Fixed Income  

New avenues for fixed income investors

This article is part of
Alternative Investments - September 2014

Paul Surguy, head of managed funds at Sanlam Private Investments, agrees that the super loose monetary policy employed by developed world governments in recent years has sparked a move to alternative assets.

But he points to the unwinding of those policies as the catalyst for the acceleration of that interest in the past year or so.

Mr Surguy says: “I think the reasons many investors are looking at newer fixed income themes are due to the clear signal that rates will rise, and the ever present search for yield.”

The two issues are separate but both linked by the same cause: low interest rates and quantitative easing.

With interest rates set to rise, Mr Surguy explains that “many investors will want to minimise their interest rate exposure, which some of these different types of fixed income can do”.

Dealing with duration

The draw of loans and ABS both come down to this fear of rising interest rates.

Conventional bonds all have an exposure to interest rates, called ‘duration’. The higher the duration on the bond, the more exposure the investor has to movements in interest rates. This can be a good thing for returns when rates are going down, but investors are widely expected to lose money in conventional bonds if and when interest rates rise.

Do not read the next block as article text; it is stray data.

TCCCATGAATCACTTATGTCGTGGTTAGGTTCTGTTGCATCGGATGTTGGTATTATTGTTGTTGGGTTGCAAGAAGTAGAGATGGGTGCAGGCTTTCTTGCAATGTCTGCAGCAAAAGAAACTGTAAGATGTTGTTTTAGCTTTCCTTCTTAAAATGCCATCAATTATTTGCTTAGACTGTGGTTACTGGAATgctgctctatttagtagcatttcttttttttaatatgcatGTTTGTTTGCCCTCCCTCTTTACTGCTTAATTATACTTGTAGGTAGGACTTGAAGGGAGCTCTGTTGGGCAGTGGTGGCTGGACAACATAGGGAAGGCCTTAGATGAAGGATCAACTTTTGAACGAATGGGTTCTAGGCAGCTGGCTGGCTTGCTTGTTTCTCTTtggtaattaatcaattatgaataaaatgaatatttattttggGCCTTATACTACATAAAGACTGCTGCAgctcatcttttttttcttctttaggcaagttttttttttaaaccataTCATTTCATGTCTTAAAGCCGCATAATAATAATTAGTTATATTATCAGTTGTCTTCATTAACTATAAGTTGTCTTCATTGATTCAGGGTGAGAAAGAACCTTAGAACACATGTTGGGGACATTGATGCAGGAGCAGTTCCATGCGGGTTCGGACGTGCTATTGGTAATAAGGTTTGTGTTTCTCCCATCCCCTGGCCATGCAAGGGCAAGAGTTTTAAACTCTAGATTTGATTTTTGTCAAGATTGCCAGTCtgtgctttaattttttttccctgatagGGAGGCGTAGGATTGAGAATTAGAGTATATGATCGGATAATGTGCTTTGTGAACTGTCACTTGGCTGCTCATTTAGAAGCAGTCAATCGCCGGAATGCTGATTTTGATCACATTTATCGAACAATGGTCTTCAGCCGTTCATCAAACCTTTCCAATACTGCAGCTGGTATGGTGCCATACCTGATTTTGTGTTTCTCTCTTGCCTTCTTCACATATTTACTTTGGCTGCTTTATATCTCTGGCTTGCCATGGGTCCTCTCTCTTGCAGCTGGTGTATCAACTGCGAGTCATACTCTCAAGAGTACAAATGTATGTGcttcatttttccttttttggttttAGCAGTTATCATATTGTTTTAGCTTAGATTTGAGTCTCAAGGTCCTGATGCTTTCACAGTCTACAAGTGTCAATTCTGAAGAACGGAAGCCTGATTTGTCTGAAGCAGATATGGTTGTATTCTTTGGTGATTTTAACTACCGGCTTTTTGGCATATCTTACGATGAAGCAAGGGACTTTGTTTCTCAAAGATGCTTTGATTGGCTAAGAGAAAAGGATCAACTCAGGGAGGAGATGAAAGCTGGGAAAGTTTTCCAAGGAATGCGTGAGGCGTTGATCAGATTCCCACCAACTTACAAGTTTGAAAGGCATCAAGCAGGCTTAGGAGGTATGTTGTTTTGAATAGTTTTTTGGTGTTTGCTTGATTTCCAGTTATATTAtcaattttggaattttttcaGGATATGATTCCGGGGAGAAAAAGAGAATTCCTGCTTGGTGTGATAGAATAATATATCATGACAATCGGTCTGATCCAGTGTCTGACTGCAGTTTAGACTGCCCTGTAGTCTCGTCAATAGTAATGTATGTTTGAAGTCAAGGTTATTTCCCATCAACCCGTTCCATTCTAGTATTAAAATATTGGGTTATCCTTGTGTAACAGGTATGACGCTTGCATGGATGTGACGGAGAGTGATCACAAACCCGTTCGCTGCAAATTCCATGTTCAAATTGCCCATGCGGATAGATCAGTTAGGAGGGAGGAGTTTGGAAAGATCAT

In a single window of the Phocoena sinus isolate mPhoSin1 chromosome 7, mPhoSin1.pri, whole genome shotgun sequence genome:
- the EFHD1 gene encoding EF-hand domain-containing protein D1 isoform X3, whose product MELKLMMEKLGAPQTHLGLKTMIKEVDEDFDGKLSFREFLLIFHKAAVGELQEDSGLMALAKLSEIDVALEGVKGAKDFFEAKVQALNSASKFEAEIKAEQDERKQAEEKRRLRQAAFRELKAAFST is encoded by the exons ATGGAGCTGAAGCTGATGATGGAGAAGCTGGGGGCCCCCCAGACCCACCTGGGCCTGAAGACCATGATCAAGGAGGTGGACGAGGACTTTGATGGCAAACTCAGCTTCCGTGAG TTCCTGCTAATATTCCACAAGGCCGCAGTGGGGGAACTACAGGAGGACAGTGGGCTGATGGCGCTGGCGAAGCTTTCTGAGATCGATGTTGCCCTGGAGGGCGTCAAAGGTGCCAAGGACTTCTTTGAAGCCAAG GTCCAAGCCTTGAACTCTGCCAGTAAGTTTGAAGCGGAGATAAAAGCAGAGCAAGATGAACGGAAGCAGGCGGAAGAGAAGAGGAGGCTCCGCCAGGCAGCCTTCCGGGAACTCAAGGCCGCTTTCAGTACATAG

Mr Alexander says he uses ABS for rising interest rates, because the asset class is contains no duration so it should not be affected by rising rates.

Loans provide a further advantage in that they are typically ‘floating-rate’, so the yield they pay out rises in conjunction with rates and they can actually go up in value when interest rates rise.

But the area is still very niche, and vehicles outside plain ABS and loans are beginning to gain interest.

Risks

The FCA recently put a ban on marketing contingent convertible (CoCo) bonds to retail investors due to the risks associated with them.

The problem, as Mr Surguy puts it, is that “the risks are not fully understood”. Many for these assets are, if not new in overall terms, at least new to the retail space, and it is difficult to establish a long track record for such asset classes to find out what they do in various market environments.

Mr Alexander is more sanguine about the risks, and says that “they tend to be super low volatility so traditional downside is not the issue”.

Instead, he points to that low volatility and low risk as a potential concern in bullish markets. “I suppose it’s the possible lack of upside in a normal/rising market that would be a fundamental risk to client real returns,” he explains.